Aggressive inline skating is like any other wheel-based sport; it takes minutes to learn and years to master.
For those new to the term, “aggressive inline skating” doesn’t mean you’re yelling at other patrons of the skate park and cutting off skateboarders on ramps—it refers to a type of specialized inline skating that focuses on grinds and spins.
Even though you can start practicing pretty easily, the hard part is to make sure you’re practicing correctly and safely. So before you get started, here are the four questions you need to answer about your aggressive inline skating.
Everyone starts skating with a purpose, and whether that purpose is recreation, fitness, or crosstraining for other sports, your skates need to align with those goals. This is because different aggressive skates are tailored for different usage patterns.
You should also consider where you’ll be skating—in a rink, or on a sidewalk?—and how often you’ll be using them. This way, when you go to buy them, you can be sure you get the best possible skate for your particular situation.
Aggressive inline skates can get pretty expensive. There are basic skates that’ll run you about $35, but the quality of these skates are so low that you’ll likely be disappointed with your performance. For a better performance and higher quality, look for skates in the $200 range. One of the (unfortunate?) truths of the inline skating world is that the skates rated highest for comfort tend to cost between $300 and $1,000.
Figure out how much you can afford to spend and go from there. You might be able to find what you’re looking for on a lucky Craigslist search!
A perfect aggressive inline skating boot should fit comfortably AND be hard enough to support your ankles when you skate. Even though the boot’s main function is support, don’t sacrifice comfort! If the boots are uncomfortable, you’ll be in pain whenever you skate, and that’s something nobody wants.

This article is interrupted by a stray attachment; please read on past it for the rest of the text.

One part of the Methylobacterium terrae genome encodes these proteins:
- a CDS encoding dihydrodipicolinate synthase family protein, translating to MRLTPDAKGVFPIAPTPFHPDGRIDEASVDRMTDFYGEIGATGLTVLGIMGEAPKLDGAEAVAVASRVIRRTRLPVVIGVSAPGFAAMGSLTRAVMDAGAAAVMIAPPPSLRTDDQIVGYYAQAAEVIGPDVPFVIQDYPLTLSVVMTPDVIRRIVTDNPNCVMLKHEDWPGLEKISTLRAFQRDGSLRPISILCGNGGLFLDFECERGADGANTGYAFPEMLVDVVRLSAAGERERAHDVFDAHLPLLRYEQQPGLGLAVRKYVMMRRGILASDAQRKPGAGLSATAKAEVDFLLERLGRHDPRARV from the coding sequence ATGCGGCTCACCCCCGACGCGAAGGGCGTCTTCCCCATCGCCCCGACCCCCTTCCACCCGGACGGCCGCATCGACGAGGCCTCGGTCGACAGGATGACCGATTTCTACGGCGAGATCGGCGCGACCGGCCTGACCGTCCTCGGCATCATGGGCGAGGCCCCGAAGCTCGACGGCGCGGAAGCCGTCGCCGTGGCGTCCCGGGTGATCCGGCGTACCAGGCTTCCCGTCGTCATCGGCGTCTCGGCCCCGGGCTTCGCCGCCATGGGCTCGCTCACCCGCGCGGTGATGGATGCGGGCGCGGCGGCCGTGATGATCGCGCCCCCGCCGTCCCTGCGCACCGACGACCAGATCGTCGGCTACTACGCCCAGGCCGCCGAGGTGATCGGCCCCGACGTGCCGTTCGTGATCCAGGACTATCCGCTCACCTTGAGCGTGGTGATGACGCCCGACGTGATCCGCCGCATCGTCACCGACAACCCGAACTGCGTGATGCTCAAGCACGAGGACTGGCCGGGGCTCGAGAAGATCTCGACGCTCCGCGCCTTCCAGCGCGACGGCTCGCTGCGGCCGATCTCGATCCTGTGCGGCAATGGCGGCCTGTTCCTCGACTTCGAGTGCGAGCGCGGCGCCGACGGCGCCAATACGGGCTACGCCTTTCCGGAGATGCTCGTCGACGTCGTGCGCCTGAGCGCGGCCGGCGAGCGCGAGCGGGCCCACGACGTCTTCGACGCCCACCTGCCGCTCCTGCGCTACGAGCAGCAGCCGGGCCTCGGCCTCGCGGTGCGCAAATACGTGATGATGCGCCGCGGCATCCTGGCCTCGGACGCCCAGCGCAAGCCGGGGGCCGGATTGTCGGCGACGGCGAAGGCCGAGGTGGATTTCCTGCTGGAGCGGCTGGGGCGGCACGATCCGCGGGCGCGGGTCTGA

Just like skateboards, you have to keep the wheels and bearings in mind with your inline skates. As far as size goes, the wheels of recreational inline skates can be anywhere from 72mm to 76mm. The wheels also have different levels of strength; if you’re using the skates inside, you should opt for a harder while like an 85A. If you’re using your skates outside, you’d be better off with a softer wheel like a 75A.
For bearings, you should know that they’re rated according to the precision with which they are made. If you are buying an expensive skate that’s at least $100, I would make sure you get at least an ABEC-3 or higher bearings.
Though it can seem overwhelming to know which aggressive inline skates to buy, these four questions will help steer you in the right direction. When you consider what kind of skating you want to do, where you’re going to skate, how often you’re going to use the skates, and how much you can afford to spend, you’re well on your way to becoming the next awesome aggressive inline skater!
Inline skaters in the audience—is there anything we missed?Let us know in the comments!
About the Author: John Dev is a professional blogger who loves to write about his passion for skateboarding and longboarding. A big fan of the sport, he is also an in-house blogger for SkatesUSA, and guest contributor to the Board Blazers blog. In his free time, he longboards on his Loaded Complete Tan Tien 2012 longboard.
Featured Image from Flickr Creative Commons